Throughout 2000 Schwab continued to automate as many processes as possible to reduce costs. For investment advisors, Schwab gave them access to external markets, not only through CyBerCorp.'s systems and high-speed connectivity, but also through an extranet that provided access to resources that enabled them to automate many paper-based functions. At its Web site Schwab introduced features that allowed customers to automate processes such as funds transfers and password changes, which previously required a phone call or visit to a branch office. Schwab estimated that bringing these functions online saved at least $50 million a year in costs, and that its Web site was handling the equivalent volume of three or four call centers. Even as Schwab automated more functions and encouraged its customers to use its Web site, the company continued to expand its branch office network. Some 50 new branch offices were opened between June 1999 and June 2000, for a total of 356 offices. A company spokesperson told InternetWeek, "We do 88 percent of our trades online, but 70 percent of our accounts are opened at a branch office."
BEAR MARKET LED TO CUTBACKS, 2001
Schwab had doubled its workforce to 25,500 full-time employees during the bull market surge from 1998 through the end of 2000. When stocks tumbled in February 2001, the company announced plans to cut 11 to 13 percent of its workforce in the second quarter, including 2,000 to 2,300 employees who would be laid off and another 600 to 900 who would leave through attrition. In February 2001, Schwab's clients lost a combined $83.4 billion as the total value of client assets dropped to $845 billion. The average account balance sank to $111,000 from a peak of about $137,400 in August 2000. Trading volume was down about one-third from the same month the previous year.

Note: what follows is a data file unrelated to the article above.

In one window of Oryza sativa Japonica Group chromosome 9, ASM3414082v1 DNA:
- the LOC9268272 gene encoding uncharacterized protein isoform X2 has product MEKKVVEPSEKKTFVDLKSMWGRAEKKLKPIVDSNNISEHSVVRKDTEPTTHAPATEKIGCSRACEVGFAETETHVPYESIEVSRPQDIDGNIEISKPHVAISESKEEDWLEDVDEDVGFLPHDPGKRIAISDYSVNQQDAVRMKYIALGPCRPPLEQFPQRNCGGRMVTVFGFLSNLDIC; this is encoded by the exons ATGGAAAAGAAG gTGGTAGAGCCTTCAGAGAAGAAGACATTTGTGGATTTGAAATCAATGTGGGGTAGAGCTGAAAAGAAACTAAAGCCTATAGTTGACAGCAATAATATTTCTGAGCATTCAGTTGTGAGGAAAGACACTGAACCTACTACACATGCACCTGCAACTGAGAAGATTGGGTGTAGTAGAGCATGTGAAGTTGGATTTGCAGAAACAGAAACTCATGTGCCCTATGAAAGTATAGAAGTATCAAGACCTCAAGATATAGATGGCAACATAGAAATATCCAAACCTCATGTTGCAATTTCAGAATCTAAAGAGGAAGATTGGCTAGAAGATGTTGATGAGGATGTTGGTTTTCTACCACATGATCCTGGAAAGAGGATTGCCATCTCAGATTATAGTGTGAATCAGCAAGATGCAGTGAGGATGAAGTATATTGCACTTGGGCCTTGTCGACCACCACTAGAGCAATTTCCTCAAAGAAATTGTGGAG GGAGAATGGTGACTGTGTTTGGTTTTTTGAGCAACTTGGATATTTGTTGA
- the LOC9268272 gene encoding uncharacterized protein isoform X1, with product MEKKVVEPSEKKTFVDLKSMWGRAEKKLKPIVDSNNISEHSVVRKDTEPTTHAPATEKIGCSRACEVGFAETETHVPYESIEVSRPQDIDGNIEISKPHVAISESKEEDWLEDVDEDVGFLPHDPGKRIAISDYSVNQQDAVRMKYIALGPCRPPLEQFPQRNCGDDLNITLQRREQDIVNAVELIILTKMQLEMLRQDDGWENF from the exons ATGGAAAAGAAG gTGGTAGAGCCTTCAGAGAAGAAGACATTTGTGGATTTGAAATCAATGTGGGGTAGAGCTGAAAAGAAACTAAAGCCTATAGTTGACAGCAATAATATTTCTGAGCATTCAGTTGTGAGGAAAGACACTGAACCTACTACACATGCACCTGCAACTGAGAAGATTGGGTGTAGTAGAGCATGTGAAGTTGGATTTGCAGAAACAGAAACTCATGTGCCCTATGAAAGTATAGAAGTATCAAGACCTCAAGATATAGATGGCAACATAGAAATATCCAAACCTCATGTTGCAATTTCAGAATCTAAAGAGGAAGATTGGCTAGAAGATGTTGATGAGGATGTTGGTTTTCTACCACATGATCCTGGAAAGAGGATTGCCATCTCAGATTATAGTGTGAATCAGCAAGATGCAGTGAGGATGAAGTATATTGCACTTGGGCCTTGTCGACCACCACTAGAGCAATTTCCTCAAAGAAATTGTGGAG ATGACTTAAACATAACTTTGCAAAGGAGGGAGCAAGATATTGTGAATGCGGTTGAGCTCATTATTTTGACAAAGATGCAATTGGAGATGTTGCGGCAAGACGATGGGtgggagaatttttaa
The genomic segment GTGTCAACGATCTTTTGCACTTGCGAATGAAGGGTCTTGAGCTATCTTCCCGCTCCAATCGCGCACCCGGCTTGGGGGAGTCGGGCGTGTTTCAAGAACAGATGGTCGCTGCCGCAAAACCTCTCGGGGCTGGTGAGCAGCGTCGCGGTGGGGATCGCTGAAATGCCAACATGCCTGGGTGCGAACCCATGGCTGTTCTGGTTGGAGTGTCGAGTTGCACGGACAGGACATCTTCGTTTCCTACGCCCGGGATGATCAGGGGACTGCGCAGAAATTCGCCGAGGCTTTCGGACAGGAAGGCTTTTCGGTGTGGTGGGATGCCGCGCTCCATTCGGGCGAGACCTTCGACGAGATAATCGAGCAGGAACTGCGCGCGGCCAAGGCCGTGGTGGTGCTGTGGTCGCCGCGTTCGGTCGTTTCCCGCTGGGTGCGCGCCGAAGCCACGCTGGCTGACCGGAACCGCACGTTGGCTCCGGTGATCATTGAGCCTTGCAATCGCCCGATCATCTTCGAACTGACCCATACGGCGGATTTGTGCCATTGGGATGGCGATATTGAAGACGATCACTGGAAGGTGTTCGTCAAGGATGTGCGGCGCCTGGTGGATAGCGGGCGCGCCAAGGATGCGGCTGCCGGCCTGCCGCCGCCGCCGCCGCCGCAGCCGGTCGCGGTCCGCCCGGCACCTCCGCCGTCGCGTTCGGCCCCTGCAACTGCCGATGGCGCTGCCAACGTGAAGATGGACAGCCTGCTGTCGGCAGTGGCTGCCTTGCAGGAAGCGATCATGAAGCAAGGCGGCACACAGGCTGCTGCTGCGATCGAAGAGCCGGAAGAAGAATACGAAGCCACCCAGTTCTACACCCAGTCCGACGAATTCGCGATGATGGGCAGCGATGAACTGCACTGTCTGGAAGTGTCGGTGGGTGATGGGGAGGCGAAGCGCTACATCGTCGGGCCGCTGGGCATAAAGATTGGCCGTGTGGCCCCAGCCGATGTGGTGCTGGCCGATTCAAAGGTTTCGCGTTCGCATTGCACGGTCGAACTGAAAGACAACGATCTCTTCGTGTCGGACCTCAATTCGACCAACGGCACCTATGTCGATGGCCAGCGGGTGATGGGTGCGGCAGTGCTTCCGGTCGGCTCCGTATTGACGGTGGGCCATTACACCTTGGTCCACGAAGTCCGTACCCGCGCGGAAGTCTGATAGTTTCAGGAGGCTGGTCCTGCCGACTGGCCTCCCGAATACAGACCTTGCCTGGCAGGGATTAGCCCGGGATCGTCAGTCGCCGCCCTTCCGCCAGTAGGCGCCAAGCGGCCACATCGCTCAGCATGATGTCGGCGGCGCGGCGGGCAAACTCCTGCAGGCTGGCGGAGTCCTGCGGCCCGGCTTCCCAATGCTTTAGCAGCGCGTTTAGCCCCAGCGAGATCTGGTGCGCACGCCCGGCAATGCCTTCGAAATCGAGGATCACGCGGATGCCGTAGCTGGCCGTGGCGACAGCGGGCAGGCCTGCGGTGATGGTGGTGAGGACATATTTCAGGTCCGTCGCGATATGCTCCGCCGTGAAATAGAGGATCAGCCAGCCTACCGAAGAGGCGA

While Schwab remains the leading online brokerage firm with an estimated 22 percent of all Internet trades, investors perceive it as a well-diversified financial services firm. Its branch office network makes it a "click-and-mortar" type of company, and the acquisition of U.S. Trust helped to diversify its revenue sources. As a result, the company is not as dependent on online trading for its continued success as other pure-play online brokerages.
Anderson, Amy L. "Schwab Offers Trust, Custody Services for Advisors." American Banker. December 1, 2000.
"Capital Briefs: Schwab Deal to Buy U.S. Trust Wins Federal Reserve Approval." American Banker. May 2, 2000.
Gorham, John. "Charles Schwab, Version 4.0." Forbes. January 8, 2001.
"Schwab, Going Upscale, Steps on Some Toes." Business Week. December 11, 2000.
"Schwab-U.S. Trust Merger Completed." San Francisco Business Times. June 9, 2000.
Schwartz, Jeffrey. "Schwab Reaps Benefits of Early Net Investments." InternetWeek. June 12, 2000.
SEE ALSO: Ameritrade Holding Corp.; Datek Online Brokerage Services LLC; E*Trade Group Inc.
"Charles Schwab Corp." Gale Encyclopedia of E-Commerce. . Encyclopedia.com. (December 10, 2017). http://www.encyclopedia.com/economics/encyclopedias-almanacs-transcripts-and-maps/charles-schwab-corp
"Charles Schwab Corp." Gale Encyclopedia of E-Commerce. . Retrieved December 10, 2017 from Encyclopedia.com: http://www.encyclopedia.com/economics/encyclopedias-almanacs-transcripts-and-maps/charles-schwab-corp